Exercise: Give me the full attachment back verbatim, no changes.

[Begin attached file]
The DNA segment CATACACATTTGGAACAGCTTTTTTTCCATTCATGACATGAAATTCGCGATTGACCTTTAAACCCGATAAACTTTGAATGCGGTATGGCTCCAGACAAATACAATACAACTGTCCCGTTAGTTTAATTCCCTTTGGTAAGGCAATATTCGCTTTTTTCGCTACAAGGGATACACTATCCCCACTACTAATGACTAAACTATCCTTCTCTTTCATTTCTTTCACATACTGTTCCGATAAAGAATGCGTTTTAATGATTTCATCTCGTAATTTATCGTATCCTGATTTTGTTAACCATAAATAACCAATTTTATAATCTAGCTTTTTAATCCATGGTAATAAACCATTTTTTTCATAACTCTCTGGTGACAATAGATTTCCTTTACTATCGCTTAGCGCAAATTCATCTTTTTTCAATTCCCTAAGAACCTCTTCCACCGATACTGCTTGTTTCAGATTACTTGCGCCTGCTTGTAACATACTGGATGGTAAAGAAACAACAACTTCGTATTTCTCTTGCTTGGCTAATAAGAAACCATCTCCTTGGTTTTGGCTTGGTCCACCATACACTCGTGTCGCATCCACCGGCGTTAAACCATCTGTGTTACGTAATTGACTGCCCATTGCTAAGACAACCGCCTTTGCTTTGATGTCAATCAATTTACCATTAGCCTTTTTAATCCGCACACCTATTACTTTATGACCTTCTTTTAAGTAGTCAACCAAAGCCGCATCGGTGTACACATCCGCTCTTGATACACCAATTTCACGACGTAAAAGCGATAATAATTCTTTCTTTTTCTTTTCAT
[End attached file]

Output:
The DNA segment CATACACATTTGGAACAGCTTTTTTTCCATTCATGACATGAAATTCGCGATTGACCTTTAAACCCGATAAACTTTGAATGCGGTATGGCTCCAGACAAATACAATACAACTGTCCCGTTAGTTTAATTCCCTTTGGTAAGGCAATATTCGCTTTTTTCGCTACAAGGGATACACTATCCCCACTACTAATGACTAAACTATCCTTCTCTTTCATTTCTTTCACATACTGTTCCGATAAAGAATGCGTTTTAATGATTTCATCTCGTAATTTATCGTATCCTGATTTTGTTAACCATAAATAACCAATTTTATAATCTAGCTTTTTAATCCATGGTAATAAACCATTTTTTTCATAACTCTCTGGTGACAATAGATTTCCTTTACTATCGCTTAGCGCAAATTCATCTTTTTTCAATTCCCTAAGAACCTCTTCCACCGATACTGCTTGTTTCAGATTACTTGCGCCTGCTTGTAACATACTGGATGGTAAAGAAACAACAACTTCGTATTTCTCTTGCTTGGCTAATAAGAAACCATCTCCTTGGTTTTGGCTTGGTCCACCATACACTCGTGTCGCATCCACCGGCGTTAAACCATCTGTGTTACGTAATTGACTGCCCATTGCTAAGACAACCGCCTTTGCTTTGATGTCAATCAATTTACCATTAGCCTTTTTAATCCGCACACCTATTACTTTATGACCTTCTTTTAAGTAGTCAACCAAAGCCGCATCGGTGTACACATCCGCTCTTGATACACCAATTTCACGACGTAAAAGCGATAATAATTCTTTCTTTTTCTTTTCAT